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When care practice outflanks the law

It is 30 years since the Children Act 1989 received Royal Assent and despite the fact it has not subsequently been repealed or even substantially amended, the current "crisis" in the care system suggests that practice has drifted away from two of its key principles: that the state should work in partnership with parents; and that if families can be supported without recourse to the law, they should be.

The importance of dads in the early years

During Mental Health Week, the Movember Foundation published its survey on new dads and there was some striking similarities with findings from a consultation we did with men in Blackpool about their experiences of being a new dad.

Opinion: Who carries the can when things go wrong in childsafeguarding?

What did you think last month when you heard that the Prime Minister of South Korea had offered his resignation in the wake of the ferry disaster? I don't suppose anybody thought that the PM had been at the helm of the ship that sunk, or that he could personally be held to blame for any lapses in the training of supervision of the ferry. But the culture in South Korea expects that those in highest authority carry responsibility for anything that goes wrong.

Opinion: Learning by doing has more impact than learning by rote

Here's an admission: I've recently come to the view that what I've believed for a long time about how I work is, if not wrong, woefully incomplete. Worse, I've always known this, subconsciously, but have ignored it because it did not fit my prejudices. For years, I have been promoting the need to understand the legal basis of what we do. I am one of the sad people to have read the year 2000 study on the law of education and the role of the local authority, from preface to appendices. I was one of the few students attending the lectures on education law during my Postgraduate Certificate in Education course.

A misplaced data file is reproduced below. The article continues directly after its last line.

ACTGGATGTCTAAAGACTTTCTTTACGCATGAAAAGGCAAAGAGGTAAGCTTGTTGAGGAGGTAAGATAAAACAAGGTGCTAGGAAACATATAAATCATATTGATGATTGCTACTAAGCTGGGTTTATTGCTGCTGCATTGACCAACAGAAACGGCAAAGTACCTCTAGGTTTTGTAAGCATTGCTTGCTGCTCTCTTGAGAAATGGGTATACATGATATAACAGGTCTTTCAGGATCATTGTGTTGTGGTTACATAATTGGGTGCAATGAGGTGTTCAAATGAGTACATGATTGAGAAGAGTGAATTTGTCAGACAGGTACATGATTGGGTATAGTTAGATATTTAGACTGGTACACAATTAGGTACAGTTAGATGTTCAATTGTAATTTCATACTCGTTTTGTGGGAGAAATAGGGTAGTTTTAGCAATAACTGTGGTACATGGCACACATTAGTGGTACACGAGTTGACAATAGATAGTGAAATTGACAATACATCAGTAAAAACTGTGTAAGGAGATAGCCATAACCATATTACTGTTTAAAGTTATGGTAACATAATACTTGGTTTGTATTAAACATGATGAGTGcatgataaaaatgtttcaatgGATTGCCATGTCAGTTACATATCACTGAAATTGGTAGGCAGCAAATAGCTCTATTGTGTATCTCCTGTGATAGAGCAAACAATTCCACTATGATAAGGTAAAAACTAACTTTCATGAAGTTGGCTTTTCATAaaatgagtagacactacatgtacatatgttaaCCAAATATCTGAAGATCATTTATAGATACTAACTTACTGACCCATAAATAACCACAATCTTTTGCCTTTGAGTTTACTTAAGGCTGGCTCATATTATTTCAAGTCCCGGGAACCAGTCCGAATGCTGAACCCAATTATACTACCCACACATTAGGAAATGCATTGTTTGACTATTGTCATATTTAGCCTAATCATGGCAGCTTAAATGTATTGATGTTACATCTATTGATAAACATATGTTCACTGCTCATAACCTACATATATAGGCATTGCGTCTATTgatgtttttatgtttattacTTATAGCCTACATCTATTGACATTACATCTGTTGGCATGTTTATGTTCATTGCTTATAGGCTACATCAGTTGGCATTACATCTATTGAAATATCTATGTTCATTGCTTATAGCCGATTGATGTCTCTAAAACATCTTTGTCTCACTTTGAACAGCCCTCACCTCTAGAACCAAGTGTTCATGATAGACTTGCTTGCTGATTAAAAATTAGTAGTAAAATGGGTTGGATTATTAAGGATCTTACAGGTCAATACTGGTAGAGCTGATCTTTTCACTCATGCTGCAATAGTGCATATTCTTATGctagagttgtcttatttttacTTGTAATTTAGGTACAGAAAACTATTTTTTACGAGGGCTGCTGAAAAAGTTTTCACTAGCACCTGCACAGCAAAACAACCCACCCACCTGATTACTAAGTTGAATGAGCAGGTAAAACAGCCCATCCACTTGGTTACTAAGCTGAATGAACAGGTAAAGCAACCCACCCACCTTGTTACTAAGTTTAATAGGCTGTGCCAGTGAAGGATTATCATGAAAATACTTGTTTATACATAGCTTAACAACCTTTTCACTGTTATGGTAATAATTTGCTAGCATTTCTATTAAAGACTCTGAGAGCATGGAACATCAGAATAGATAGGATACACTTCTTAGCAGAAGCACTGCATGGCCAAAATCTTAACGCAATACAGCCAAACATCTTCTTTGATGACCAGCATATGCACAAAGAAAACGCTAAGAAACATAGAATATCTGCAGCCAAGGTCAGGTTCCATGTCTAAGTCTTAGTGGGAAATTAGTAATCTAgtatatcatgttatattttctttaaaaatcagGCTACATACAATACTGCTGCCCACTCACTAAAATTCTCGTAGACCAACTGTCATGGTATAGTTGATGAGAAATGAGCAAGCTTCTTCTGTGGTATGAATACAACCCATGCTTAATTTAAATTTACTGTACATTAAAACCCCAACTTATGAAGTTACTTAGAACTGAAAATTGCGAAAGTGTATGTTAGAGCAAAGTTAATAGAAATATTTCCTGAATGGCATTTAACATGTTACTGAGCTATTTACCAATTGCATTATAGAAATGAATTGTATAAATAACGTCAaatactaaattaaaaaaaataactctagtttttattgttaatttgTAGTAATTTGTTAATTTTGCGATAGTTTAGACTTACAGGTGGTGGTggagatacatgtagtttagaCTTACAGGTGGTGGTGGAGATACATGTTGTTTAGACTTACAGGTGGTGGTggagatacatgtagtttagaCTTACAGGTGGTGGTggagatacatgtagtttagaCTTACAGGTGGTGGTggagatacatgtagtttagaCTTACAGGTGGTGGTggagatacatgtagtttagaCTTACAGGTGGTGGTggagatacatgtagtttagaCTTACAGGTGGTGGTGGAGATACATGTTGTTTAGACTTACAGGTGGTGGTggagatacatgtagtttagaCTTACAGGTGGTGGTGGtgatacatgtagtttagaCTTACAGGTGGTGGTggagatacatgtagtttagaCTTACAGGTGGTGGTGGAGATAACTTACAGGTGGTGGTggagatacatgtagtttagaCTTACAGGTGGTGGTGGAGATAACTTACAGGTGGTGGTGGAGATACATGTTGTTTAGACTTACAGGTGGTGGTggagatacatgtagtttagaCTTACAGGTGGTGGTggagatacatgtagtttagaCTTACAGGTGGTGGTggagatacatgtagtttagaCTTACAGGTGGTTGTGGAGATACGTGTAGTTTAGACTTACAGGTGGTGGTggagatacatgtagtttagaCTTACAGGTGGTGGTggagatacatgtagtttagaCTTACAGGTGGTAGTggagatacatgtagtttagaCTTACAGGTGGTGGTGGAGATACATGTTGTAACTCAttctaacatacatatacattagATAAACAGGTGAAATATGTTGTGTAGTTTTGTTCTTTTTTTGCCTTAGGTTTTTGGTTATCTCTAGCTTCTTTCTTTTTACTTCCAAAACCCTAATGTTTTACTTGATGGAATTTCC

Opinion: Childcare tax reforms come too late as providers struggle on

The coalition government's announcement of a revised childcare tax break scheme received mixed responses from the sector, charities and think-tanks. Some have welcomed the news to increase the childcare tax break from £1,200 to £2,000 a child and the rise in age range from five to 12 years from the start of the scheme. In addition, the revised scheme, which will operate online, will be open to those who are self-employed. Others have criticised the decision to make the tax breaks for childcare available to families with incomes of up to £300,000. They argue the offer will help richer parents most, that it will be difficult to police and for some families it will be less generous than the current childcare voucher regime.

Named person proposals open up a can of worms

The Daily Express (Scotland) proclaimed: "Hundreds of parents have already signed an online petition demanding the Big Brother-style proposals are ditched." The Faculty of Advocates said the proposal has "the potential to be used to undermine families". The Law Society of Scotland warned it amounted to "disproportionate state interference" because it could conflict with the right to respect for private and family life as set out in the European Convention on Human Rights.

Fighting for survival

A manager at one voluntary organisation talks about what the cuts have meant for her project's work, the fight to keep it going and her fears for the future.